Faculty of Medicine

Weight gain between pregnancies increases risk of gestational diabetes

Studies shows that a weight gain of more than one BMI-unit from first to second pregnancy increases the risk of getting gestational diabetes in the second pregnancy.


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Overweight is an important risk factor for Gestational Diabetes Mellitus (GDM), but researches do not know the underlying mechanisms.

Studies performed at the University of Bergen now suggests that weight gain from the first to the second pregnancy influence the risk of getting GDM in the second pregnancy, independently if the woman is obese or overweight.

Increased risk with low and normal weight

The cohort study includes 24 000 mothers and their two first pregnancies in data from the Medical Birth Registry of Norway in the period 2006 – 2014. Sørbye looked into the change of Body Mass Index (BMI) of the women from the first to the second pregnancy, and found that a weight change of more than one BMI-unit increased the risk of getting gestational diabetes in the second pregnancy.

Surprisingly, the risk increased more strongly if the woman’s was normal weight or underweight at the outset of the first pregnancy:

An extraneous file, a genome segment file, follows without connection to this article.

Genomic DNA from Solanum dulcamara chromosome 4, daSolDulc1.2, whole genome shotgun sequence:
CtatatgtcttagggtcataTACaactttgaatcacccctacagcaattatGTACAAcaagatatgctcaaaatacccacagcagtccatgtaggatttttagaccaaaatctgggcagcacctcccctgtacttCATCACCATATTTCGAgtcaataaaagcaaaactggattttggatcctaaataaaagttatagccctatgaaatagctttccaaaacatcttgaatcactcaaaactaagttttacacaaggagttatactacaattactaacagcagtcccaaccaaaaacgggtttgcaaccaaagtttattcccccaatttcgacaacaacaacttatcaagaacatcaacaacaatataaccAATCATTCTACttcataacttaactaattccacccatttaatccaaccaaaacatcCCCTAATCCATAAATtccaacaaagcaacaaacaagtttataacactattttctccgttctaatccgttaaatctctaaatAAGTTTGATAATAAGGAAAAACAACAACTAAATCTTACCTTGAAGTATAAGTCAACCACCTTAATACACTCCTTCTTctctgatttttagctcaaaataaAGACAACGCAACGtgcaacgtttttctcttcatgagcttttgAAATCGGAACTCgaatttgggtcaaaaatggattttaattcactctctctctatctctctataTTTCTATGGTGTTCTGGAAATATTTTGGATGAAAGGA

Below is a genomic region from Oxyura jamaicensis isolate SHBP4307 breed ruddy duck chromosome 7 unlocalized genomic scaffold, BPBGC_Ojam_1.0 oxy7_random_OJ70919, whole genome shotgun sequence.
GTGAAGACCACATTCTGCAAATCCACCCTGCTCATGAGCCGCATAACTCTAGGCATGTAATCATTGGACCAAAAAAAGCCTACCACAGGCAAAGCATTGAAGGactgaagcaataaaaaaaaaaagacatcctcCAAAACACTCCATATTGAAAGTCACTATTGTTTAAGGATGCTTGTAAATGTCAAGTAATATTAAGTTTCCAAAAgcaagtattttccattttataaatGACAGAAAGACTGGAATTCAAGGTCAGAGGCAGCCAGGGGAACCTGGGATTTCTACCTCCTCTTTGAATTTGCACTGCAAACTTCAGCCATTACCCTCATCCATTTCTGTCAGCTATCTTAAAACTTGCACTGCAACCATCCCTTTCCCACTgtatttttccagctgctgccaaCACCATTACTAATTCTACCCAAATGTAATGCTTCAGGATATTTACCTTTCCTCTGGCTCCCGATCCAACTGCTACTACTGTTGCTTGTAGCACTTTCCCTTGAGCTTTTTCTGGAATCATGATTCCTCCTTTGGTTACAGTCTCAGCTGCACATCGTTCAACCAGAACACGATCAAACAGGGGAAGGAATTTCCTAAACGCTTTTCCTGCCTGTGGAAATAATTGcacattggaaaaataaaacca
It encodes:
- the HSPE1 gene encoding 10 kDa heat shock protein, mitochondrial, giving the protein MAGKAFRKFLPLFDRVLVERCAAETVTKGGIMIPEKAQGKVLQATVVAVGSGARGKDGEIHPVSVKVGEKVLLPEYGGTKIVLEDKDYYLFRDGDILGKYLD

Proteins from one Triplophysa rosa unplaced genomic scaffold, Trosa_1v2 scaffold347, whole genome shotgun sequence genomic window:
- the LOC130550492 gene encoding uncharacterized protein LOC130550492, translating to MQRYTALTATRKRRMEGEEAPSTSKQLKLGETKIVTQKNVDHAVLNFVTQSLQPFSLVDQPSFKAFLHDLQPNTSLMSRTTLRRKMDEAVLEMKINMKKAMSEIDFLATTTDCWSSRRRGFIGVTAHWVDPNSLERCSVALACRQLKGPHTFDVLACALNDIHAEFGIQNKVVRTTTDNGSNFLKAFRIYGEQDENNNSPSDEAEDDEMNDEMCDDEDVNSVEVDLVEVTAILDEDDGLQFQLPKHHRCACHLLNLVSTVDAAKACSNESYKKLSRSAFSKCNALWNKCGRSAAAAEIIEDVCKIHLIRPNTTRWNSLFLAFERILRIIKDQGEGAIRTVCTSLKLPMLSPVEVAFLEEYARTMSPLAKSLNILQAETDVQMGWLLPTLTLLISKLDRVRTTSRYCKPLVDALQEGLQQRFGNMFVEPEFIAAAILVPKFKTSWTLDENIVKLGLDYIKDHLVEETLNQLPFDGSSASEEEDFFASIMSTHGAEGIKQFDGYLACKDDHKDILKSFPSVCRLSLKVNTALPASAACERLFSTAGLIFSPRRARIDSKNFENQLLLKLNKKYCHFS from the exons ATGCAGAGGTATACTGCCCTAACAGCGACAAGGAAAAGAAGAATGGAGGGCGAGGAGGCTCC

– Risk increased significantly both for women with BMI below and above 25 at first pregnancy, although more strongly for the former group. Our results suggest weight change as a metabolic mechanism behind the increased risk of GDM, says Sørbøe.

– Promoting healthy weight through the post-partum period should be a target

The risk increased independently of the weight gain during the second pregnancy.

She also found that decreasing BMI with more than two units from the first to the second pregnancy had a preventive effect on gestational diabetes in overweight and obese women:

– This suggests that weight change should be acknowledged as an independent factor for screening GDM in clinical guidelines. Health care costs in mothers with GDM are 25% higher compared to non-diabetic mother, which underlies the importance of promoting healthy weight in the reproductive population. Our results suggest politicians to target healthy weight from preconception through the post-partum period. Today, less than 10 % of countries national policies do this, says Sørbye.

In addition to being a PhD-candidate at the University of Bergen, Linn Marie Sørbye is a midwife at Haukeland University Hospital. The article is published in PLOS Medicine.

Link to article: http://journals.plos.org/plosmedicine/article?id=10.1371/journal.pmed.1002367